Every day in April we will reveal the greatest stories ever told starring a particular character or written/drawn by a particular creator (and throughout the month, you’ll get daily chances to vote for NEXT week’s lists). These lists are voted on by YOU, the reader!
Here is the list of characters/creators featured so far (along with the rules on how to vote).
Today’s list is the Greatest Scott Snyder Stories Ever Told!
10. “Devil in the Sand” American Vampire #6-11
The second American Vampire storyline introduces us to two notable characters, police Chief Cash McCogan and Vassals of the Morningstar agent Felicia Book. Most important, though, is the Vassals themselves, an organization designed to hunt down vampires. This is a very well structured story that set up the status quo for American Vampire going forward, the story will advance X amount of years and Snyder will introduce new characters and we’ll see other characters pop up in surprising places, like Skinner appearing here as a brothel owner in Las Vegas. The art was by Rafael Albuquerque (and it was great).
9. American Vampire: Survival of the Fittest #1-5
Sean Murphy joins Snyder as the artist for this fantastic action-packed storyline that sends McCogan and Felicia Book on a suicide mission behind enemy lines during World War II. Nazis are bad, so you can just imagine how bad Nazi VAMPIRES are! The whole mission is for a supposed cure for vampirism, something that both McCogan and Book would like to have. What will happen when/if they find it?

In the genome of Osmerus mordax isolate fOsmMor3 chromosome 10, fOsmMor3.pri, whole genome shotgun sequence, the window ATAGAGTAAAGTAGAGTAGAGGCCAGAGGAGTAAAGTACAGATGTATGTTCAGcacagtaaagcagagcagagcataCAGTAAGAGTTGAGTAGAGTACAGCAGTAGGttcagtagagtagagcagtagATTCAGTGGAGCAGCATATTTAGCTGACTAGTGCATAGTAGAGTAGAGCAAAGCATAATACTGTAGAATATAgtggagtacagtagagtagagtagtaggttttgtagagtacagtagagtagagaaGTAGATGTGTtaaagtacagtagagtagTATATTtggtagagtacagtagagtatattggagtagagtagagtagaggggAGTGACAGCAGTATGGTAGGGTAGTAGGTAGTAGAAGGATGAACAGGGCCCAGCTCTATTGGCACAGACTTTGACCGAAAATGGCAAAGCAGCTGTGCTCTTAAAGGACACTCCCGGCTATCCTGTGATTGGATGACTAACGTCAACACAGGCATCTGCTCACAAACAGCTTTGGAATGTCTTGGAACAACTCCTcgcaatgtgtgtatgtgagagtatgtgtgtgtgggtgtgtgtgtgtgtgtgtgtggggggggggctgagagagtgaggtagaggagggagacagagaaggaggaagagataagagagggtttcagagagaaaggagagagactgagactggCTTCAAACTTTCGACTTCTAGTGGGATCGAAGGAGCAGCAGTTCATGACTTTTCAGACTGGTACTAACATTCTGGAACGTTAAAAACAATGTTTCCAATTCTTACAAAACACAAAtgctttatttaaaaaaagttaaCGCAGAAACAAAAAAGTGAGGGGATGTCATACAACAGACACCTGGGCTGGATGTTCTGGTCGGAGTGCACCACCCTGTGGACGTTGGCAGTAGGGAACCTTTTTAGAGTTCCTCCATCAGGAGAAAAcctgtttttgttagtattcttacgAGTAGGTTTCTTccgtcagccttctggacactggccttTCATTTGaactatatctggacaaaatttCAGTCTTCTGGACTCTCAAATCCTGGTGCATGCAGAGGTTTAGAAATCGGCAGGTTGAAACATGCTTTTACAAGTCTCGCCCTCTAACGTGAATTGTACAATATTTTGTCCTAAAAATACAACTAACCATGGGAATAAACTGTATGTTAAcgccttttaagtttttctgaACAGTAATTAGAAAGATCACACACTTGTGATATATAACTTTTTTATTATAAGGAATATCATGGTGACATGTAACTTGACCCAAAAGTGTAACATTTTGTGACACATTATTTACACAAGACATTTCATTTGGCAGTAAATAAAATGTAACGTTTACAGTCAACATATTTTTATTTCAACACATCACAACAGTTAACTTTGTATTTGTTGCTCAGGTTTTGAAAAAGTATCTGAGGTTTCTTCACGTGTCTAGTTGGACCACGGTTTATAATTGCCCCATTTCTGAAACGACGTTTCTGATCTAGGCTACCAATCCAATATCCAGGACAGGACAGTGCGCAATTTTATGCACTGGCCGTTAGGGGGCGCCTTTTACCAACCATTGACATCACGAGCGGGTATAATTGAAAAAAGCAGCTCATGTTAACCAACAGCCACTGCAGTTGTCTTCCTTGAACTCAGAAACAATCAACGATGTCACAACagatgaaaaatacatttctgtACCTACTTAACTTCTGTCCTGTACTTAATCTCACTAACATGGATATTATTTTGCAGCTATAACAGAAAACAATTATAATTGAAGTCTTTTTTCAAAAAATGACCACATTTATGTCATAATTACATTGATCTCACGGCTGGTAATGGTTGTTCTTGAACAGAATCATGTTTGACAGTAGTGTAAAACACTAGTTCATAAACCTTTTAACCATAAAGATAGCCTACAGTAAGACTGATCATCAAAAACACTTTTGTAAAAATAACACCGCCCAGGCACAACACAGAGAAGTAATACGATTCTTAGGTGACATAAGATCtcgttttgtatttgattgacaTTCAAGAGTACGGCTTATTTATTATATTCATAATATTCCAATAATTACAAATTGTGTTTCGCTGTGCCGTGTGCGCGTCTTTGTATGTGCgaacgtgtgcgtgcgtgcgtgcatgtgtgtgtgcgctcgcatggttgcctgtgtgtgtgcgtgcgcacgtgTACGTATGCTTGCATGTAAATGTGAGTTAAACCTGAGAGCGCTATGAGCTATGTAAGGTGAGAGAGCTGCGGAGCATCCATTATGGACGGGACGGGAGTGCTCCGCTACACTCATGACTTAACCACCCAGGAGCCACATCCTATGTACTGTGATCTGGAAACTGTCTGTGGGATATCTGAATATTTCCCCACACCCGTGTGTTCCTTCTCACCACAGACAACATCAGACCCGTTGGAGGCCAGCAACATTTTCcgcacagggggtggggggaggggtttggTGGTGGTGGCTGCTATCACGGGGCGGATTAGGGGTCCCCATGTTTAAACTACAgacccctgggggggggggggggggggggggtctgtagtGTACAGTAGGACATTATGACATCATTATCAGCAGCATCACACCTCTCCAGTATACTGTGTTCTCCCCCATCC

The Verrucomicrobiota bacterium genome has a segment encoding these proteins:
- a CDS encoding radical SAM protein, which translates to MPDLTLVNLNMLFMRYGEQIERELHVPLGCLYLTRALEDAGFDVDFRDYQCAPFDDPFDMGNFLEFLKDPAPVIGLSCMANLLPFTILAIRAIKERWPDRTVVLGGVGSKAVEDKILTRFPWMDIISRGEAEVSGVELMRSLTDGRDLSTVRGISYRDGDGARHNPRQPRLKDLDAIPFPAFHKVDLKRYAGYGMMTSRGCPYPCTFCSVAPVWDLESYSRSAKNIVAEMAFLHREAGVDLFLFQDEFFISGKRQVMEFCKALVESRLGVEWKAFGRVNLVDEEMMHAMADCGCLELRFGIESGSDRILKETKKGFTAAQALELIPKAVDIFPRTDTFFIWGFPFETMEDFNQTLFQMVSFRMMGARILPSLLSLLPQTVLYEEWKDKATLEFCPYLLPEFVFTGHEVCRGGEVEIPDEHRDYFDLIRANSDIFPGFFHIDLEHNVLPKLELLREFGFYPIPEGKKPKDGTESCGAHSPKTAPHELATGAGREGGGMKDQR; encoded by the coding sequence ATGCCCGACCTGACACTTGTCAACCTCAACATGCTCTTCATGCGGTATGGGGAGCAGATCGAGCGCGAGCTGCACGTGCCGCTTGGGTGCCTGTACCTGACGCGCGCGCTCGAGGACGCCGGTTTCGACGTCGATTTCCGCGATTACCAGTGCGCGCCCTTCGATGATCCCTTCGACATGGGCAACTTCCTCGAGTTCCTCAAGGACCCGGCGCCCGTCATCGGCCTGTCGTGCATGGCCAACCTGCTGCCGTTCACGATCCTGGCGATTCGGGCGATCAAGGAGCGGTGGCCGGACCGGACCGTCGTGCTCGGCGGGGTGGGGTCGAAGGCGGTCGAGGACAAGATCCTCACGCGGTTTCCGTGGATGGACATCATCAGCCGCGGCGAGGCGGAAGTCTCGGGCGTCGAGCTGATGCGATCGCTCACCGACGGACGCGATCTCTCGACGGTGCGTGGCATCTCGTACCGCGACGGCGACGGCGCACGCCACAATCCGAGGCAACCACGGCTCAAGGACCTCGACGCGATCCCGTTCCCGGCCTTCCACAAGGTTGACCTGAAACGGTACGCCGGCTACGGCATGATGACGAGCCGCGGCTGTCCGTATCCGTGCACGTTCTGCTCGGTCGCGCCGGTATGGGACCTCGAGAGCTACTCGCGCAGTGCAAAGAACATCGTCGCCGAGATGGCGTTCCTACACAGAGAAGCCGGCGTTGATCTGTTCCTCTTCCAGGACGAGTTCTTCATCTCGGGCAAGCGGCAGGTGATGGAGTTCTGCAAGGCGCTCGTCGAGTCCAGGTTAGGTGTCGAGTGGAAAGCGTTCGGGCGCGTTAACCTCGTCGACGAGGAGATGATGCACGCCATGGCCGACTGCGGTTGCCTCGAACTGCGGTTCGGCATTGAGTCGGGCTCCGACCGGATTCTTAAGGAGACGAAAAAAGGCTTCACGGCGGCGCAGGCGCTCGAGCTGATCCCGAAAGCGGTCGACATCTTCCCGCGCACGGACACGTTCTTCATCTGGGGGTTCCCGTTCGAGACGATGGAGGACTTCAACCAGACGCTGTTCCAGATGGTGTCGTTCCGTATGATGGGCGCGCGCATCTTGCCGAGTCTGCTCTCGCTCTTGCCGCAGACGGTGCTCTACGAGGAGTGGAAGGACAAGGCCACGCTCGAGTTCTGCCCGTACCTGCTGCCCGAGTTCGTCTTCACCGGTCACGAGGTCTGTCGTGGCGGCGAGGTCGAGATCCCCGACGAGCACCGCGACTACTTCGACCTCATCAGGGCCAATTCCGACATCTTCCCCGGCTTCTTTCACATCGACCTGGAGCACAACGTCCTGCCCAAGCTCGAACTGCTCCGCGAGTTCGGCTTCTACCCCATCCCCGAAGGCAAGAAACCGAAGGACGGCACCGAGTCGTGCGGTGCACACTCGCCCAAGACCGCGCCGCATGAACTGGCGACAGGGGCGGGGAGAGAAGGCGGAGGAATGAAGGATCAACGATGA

8. “Raise Them Bones” Swamp Thing #1-7
Snyder along with the always excellent Yanick Paquette relaunched Swamp Thing for the New 52 with this series, which detailed how Alec Holland eventually becomes the Swamp Thing once again (for the first time)!
7. Batman: Gates of Gotham #1-5
Fans of Snyder’s current Batman run would love his work on this mini-series with co-writer Kyle Higgins and artist Trevor McCarthy, which reveals a secret connection between the most powerful families of Gotham and the century-long grudge that is being carried out against these families in the present day, with the bridges of Gotham City paying the price. One of these families just happens to be the Waynes!
6. “Ghost War” American Vampire #13-18
It is world War II, and Henry Preston, husband to American Vampire Pearl Jones, goes on a mission in the Pacific with Skinner Sweet and an elite fighting team in an attempt to stop a hidden vampire race in Japan before the islands are beseiged and the vampires exposed to thousands of new victims. It is a race against time for Henry and the men and when you’re dealing with Skinner Sweet, you never know who to trust. The whole story is also backdropped against the compelling nature of Pearl’s relationship with her husband. He is aging. She is not. He is going into battle. He is mortal. I think you understand how all of that would be pretty compelling in terms of relationship drama, right? The art is by Rafael Albuquerque.
The top five is on the next page!
Co-written with Scott Tuft and featuring art by Attila Futaki, this striking, evocative horror story follows a young boy becoming a man in the years before the Roaring Twenties while being stalked by an otherworldly serial killer. Snyder and Tuft do a wonderful job developing the personalities of the character in the tale and Futaki’s art is suitably creepy.
4. “American Vampire” American Vampire #1-5